"Debbie, listen to me carefully. Are the doors locked?"
"Uh, yeah. Yes. Why?"
"Don't ask questions. Is the Glock in the safe? Is it loaded?"
"Go straight to the safe but look around when you leave the bathroom. If you see or hear anything, if you even have a bad feeling, get back in the bathroom and lock the door. Put that chair in front of the mirror jammed up against the door and stay away from the door."
"Bill....what...tell me what's going on?"
"Just listen, it would take too long. If you think it's okay and no one's in the house, go straight to the safe and get the Glock. Go back in the bathroom but take a home phone and cell with you. If you see anyone other than a uniformed cop, or me, in the house, shoot to kill. Don't hesitate. Even if it's a cop, make them show ID."
"You're scaring the shit out of me."
"Good, baby, good. I want to scare the shit out of you. Being scared could keep you alive. Now, where is BJ?"
"Where is he?"
"He was going to go over to that Tommy Wilson's house. They were going to hang out, maybe see a movie."
There was a momentary twinge of....something. I didn't recognize the name. It was a friend he'd made since I'd moved out of his life - just another reminder.
"Call the Wilsons. If he's still there make sure he stays there and call me back. Tell him a police cruiser will be coming by to pick him up. Get the Glock, then call the Wilsons. If he's there, call me back. Move as quick as you can."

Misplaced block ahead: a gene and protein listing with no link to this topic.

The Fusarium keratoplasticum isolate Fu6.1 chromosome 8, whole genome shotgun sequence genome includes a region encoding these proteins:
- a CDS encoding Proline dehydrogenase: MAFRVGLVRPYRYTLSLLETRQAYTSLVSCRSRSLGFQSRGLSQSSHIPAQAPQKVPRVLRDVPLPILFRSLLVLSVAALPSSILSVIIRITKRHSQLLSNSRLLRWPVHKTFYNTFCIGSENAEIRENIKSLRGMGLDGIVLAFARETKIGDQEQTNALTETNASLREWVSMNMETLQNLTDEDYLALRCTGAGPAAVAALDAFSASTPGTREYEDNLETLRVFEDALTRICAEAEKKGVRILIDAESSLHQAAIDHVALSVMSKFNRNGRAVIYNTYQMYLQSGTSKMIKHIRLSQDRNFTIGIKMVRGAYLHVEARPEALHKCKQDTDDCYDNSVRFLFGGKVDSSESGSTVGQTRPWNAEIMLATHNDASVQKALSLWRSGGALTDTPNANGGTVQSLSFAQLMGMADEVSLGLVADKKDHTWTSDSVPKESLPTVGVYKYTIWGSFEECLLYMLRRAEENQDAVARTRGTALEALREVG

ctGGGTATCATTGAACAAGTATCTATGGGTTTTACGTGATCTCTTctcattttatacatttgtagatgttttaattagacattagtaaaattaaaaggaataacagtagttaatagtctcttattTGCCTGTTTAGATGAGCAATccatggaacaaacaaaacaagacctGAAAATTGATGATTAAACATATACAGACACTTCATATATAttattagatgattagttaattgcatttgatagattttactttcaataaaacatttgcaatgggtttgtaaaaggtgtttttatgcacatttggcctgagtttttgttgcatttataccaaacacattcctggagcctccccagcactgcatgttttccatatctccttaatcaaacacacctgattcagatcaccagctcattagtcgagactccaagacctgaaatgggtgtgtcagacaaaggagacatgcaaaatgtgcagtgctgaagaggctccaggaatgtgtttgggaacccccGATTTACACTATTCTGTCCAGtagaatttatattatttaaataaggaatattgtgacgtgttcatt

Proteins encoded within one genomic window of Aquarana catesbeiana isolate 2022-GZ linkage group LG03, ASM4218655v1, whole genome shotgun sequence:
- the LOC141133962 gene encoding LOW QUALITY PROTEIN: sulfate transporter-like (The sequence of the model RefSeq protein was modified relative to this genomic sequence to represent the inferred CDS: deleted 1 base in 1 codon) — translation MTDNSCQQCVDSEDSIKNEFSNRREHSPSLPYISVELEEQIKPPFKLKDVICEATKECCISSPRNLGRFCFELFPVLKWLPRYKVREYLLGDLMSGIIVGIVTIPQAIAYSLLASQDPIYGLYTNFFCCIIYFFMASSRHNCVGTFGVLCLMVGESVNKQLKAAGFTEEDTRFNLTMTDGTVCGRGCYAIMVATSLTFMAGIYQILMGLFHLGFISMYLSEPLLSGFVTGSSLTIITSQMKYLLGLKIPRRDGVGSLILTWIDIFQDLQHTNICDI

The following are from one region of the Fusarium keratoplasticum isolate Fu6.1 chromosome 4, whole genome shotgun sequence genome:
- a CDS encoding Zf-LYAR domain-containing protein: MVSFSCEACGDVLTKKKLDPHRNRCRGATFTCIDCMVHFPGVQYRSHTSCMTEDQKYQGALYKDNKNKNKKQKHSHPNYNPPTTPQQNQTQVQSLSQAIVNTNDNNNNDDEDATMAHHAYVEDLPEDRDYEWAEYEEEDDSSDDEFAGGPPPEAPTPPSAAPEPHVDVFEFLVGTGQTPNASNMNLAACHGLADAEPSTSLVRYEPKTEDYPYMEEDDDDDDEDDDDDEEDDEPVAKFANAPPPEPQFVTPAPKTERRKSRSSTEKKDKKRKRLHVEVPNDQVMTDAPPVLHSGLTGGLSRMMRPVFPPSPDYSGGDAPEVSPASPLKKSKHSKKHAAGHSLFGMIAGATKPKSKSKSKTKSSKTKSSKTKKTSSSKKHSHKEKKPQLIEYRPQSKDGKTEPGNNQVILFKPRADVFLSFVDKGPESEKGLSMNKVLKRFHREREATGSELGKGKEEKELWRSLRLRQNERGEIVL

"Don't talk - MOVE."
I hung up on her, then called Martin back.
"Send in uniforms at my place and my in-laws. I told them to shoot anybody but a uniform, and tell your guys to be ready to show their ID."
"They should be at your ex's house within a minute. Give me the in-law's address and I'll try to have somebody there in 15 minutes."
I'd nearly been wiped out in accidents a half dozen times in the last several minutes, but the flashing lights and the sirens saved my ass several times as I approached San Jose and pulled off on the way to my – Debbie's – house.
My cell rang and Debbie said, "I've got the Glock and a patrolman named Suggs is here. I've seen him in the courthouse and in the PD office. I let him and his partner in."
"Let them do their thing but stay away from windows and you hold onto the Glock anyway. Have you had a chance to call the Wilsons?"
"No, I was just going..."
"Hang up and call them, Deb. The first second you get confirmation BJ's there, call me back."